Similar idea in Stack Randomization.

Future post: divergence in social dance.

Monday, May 20, 2019

[chfzdvhx] Megaparsecs per light

The light year is a convenient unit for astronomy because it tells us not only a distance but also how far back in time one is looking.

Now that we have a good estimate for the age of the universe, let's say 14 billion years, a distance expressed in light years also tells us how old some objects like distant galaxies are: just subtract from 14 billion.  For example, a galaxy 9 billion light years away cannot have stars older than 5 billion years, so no sun-like star in it can have left the main sequence portion of its lifespan yet.

Nevertheless, despite this convenience, astrononers seem to like to use parsecs and megaparsecs when talking about distances.  But parsecs are less convenient when we also want the age of something, a problem which we now attempt to alleviate:

Much like how a year can be turned into a unit of distance by multiplying by the speed of light, we can turn a distance into a unit of time by dividing by the speed of light.

parsec/light = parsec/c = pc/c = 1.0292713e+08 second = 3.26 year

A megaparsec/c or Mpc/c is a million times more.

The age of the universe is 4230 Mpc/c.  The age of the earth is 4.5 Gyr = 1400 Mpc/c.

Express your age in parsecs per c.  10 pc/c is a milestone.

Express the astronomical Julian Day in parsecs per c.

Sunday, May 19, 2019

[yheqsptm] Identity politics (not) ending itself

If identity politics is politically effective, then you have deeper problems with your society, typically social inequalities allowing demagogues to manipulate the populace by promising the lower classes more.  Can those problems be fixed through identity politics?

We hypothesize not, because fixing them is not in the best interest of those who gained and maintain power through identity politics.

Inspired in part by King's criticism ("racial nightmare") of identity politics in "Letter from Birmingham Jail".

Saturday, May 18, 2019

[zrzashma] Rook en passant

Consider modifying the rules of chess so that when castling, if the rook starts under attack, or moves through a square that is attacked, it can be captured en passant kind of like a pawn.  This mirrors the prohibitions on the king from castling while in check or castling through check.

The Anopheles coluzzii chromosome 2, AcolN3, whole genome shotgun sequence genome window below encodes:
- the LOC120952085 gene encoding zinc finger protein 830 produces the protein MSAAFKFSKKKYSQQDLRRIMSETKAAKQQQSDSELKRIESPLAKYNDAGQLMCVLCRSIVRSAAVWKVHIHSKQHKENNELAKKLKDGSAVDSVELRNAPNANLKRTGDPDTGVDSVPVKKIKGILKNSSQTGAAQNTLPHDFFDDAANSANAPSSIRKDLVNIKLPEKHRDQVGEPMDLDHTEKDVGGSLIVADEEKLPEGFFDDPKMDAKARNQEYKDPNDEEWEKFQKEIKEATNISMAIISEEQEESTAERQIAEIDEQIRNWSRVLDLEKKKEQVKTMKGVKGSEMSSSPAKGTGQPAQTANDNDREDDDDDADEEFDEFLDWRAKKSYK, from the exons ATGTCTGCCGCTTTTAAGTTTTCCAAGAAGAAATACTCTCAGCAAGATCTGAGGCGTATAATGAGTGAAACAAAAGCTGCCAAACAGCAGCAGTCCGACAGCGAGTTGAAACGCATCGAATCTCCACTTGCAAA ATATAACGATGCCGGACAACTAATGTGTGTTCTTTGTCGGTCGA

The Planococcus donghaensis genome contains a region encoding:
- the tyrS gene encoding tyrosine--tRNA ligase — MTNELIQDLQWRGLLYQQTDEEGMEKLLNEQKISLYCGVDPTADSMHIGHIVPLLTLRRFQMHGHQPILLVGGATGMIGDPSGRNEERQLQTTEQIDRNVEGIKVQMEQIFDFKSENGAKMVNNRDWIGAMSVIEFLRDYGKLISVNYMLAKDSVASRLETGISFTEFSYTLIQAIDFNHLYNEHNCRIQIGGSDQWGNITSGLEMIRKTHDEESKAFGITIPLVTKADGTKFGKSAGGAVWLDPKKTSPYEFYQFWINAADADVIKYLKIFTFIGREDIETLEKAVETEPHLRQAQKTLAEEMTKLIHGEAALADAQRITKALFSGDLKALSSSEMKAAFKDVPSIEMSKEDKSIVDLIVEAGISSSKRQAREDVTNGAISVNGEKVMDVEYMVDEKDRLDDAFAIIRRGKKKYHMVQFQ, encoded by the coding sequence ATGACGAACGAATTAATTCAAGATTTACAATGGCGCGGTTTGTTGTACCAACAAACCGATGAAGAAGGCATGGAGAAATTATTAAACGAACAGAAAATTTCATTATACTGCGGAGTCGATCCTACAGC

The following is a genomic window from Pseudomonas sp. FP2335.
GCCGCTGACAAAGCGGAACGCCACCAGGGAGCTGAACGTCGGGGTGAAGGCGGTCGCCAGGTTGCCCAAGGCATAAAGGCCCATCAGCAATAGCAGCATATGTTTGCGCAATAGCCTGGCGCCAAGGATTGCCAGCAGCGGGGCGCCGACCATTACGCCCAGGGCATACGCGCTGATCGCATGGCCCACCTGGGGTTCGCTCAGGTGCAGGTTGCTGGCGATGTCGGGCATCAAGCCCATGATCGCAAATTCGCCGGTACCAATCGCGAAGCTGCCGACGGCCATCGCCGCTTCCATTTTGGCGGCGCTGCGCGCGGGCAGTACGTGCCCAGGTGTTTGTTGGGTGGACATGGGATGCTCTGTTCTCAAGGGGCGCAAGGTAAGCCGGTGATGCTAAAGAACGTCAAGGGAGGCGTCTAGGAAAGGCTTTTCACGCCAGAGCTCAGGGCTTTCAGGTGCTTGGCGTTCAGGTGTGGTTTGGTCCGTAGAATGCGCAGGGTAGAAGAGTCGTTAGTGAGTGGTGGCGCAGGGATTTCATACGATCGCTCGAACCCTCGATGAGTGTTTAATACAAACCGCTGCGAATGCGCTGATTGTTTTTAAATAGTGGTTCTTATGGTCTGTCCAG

(Note that, unlike pawn en passant, a rook can also be captured on its original square as well as its passing squares.  Also unlike pawn en passant, any piece can capture the rook.)

Or, since the rook can normally safely fly through attacked squares, the rook can be captured only if its origin square was attacked.  But I don't like this too much: the castling move is inspired by moving inside the castle, not on the battlefield, so the rook move during castling is not its normal "outdoors" move by a chariot but a delicate and vulnerable indoors move.  We could also easily imagine a chess variant with a different starting position in which the piece that swaps with the king during castling is not the rook.

Alternatively, modify the rules so that there are no prohibitions of the king castling while in check or through check.  This would simplify the game.

Friday, May 17, 2019

[ykqmkuft] Voronoi cities

Draw the Voronoi diagram of the N largest cities in a country, for various values of N.

I think it won't matter that much if two large cities are near each other, as the reader can mentally combine the Voronoi cells into one representing the megalopolis.

Cities represent centers of influence, e.g., commercial and cultural.

Thursday, May 16, 2019

[zdoktiye] The redefinition of the parsec and the (possibly) new value of pi

Originally, the parsec in astronomy was defined in terms of a right triangle with one vertex having an angle of 1 second of an arc = 1 arcsecond = 1/3600 of a degree.  (The other two vertices had angles 90 degrees and 89+3599/3600 degrees.  It was a very skinny right triangle.)  The ratio of the length of the short leg to the long leg of the triangle was tan(1 arcsecond) = tan(pi/(60 * 60 * 180) radians).  This ratio gave the (old) conversion factor between the astronomical unit and the (original) parsec.